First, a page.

Regarding the claim of ownership, David Rudenstein, former dean of the Cardozo School of Law, Yeshiva University, published a lengthy, critically acclaimed legal argument titled “Trophies for the Empire: The Epic Dispute Between Greece and England over the Parthenon Sculptures in the British Museum.” He concludes that there is no credible evidence to Elgin’s claim that he received some kind of document from the Ottomans permitting the removal of the marbles. His research demonstrates that it was likely that Elgin’s artisans received permission to draw, paint, measure, mold, and search for buried sculptures. But there was a “stunning” lack of evidence for any written authorization for the removal of the sculptures. Similarly, European legal scholar Catherine Titi, author of the 2023 study The Parthenon Marbles and International Law argues that the British government and the British Museum are engaged in slick and self-serving narratives about the ownership. She finds the British case for possession of the marbles and for their retention to rely on shaky international law. Rudenstein and Titi’s detailed investigations conclude that ownership was never with Elgin and the British.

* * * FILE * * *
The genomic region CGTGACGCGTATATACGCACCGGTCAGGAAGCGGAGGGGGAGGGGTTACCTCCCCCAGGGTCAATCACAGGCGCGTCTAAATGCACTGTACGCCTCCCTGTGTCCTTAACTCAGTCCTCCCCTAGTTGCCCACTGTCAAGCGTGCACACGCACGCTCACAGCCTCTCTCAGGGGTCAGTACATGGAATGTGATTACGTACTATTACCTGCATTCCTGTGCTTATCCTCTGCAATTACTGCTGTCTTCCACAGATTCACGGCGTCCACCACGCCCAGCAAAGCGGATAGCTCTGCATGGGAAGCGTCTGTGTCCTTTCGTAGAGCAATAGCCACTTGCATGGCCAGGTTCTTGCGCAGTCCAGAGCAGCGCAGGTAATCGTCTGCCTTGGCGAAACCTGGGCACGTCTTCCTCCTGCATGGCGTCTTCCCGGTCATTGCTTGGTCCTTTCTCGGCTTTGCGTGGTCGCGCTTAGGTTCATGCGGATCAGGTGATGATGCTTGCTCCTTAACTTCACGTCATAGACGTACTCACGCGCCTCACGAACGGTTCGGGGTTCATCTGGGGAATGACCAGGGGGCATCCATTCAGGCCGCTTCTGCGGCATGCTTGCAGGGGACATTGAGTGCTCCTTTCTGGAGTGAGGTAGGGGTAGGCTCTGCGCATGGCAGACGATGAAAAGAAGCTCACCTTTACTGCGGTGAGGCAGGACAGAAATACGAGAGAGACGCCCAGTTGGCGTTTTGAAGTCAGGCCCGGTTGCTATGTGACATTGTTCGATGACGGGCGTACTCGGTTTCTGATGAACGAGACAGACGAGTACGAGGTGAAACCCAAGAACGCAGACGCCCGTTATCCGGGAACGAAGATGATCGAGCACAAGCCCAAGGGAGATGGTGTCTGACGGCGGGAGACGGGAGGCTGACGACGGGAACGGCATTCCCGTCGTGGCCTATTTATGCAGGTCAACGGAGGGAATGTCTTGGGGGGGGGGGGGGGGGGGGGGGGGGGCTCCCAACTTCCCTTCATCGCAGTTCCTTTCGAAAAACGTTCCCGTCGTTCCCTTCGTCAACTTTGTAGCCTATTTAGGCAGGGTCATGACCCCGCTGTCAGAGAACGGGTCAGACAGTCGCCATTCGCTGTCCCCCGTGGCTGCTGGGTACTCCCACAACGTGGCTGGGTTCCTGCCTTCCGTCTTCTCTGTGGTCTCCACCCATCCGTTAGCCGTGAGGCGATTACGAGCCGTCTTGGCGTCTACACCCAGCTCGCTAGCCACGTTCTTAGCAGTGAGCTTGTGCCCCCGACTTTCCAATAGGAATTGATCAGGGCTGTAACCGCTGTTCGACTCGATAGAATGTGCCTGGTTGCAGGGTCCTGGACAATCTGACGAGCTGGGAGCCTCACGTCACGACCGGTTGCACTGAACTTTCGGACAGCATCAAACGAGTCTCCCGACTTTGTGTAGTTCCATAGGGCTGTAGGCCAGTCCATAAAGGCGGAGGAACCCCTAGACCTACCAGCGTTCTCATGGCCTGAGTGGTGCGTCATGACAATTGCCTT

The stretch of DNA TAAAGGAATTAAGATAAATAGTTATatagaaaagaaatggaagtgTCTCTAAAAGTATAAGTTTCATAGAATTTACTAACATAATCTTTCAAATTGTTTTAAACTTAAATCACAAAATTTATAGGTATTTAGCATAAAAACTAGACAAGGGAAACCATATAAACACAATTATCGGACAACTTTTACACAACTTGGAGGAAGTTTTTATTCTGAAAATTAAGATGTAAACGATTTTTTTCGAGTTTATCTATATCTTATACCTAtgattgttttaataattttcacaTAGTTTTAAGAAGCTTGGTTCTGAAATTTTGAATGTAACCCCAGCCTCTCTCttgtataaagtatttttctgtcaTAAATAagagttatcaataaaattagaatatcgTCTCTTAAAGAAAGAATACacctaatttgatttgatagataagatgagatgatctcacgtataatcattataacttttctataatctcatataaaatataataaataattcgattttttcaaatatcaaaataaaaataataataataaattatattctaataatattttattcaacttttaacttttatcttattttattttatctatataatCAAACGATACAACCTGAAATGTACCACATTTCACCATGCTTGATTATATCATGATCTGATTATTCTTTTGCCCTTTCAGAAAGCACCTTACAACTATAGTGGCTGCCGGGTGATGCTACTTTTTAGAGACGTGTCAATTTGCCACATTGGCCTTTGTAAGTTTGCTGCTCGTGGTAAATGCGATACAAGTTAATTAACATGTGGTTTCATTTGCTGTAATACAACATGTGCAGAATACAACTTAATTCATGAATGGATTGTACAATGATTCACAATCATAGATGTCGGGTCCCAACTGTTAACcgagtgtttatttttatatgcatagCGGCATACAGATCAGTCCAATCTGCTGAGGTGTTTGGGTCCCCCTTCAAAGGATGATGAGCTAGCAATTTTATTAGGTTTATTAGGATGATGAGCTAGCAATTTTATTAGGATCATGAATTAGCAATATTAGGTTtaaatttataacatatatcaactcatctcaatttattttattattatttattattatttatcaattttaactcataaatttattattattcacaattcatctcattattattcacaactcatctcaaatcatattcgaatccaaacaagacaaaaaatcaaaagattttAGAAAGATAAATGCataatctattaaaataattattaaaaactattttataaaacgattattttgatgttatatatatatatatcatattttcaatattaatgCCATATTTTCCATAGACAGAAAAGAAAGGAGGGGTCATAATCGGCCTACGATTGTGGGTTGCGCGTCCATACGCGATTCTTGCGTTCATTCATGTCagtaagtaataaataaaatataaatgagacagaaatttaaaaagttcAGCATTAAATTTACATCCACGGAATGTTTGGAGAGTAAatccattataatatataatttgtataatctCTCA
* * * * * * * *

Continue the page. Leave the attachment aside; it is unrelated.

The second historical claim has been that the Greeks are incapable of caring for their Marbles. While it was partially true, it was insulting. The air pollution and acid rain in Athens would have been corrosive for any marbles left on the monument itself. Moreover, the old Acropolis Museum, located near the temples, was quite small and inadequate. Ironically, in the 1990s it was uncovered that decades earlier, the British Museum had used wire brushes to clean the Marbles. One Greek official called these actions “torturing the Marbles.” By 2009, the Greek government had built a thrilling new Acropolis Museum about 300 meters from the Parthenon. It’s third floor Parthenon Gallery was designed to feature the Marbles that the Greeks still possess. The missing Marbles are represented conspicuously and tastefully by casts.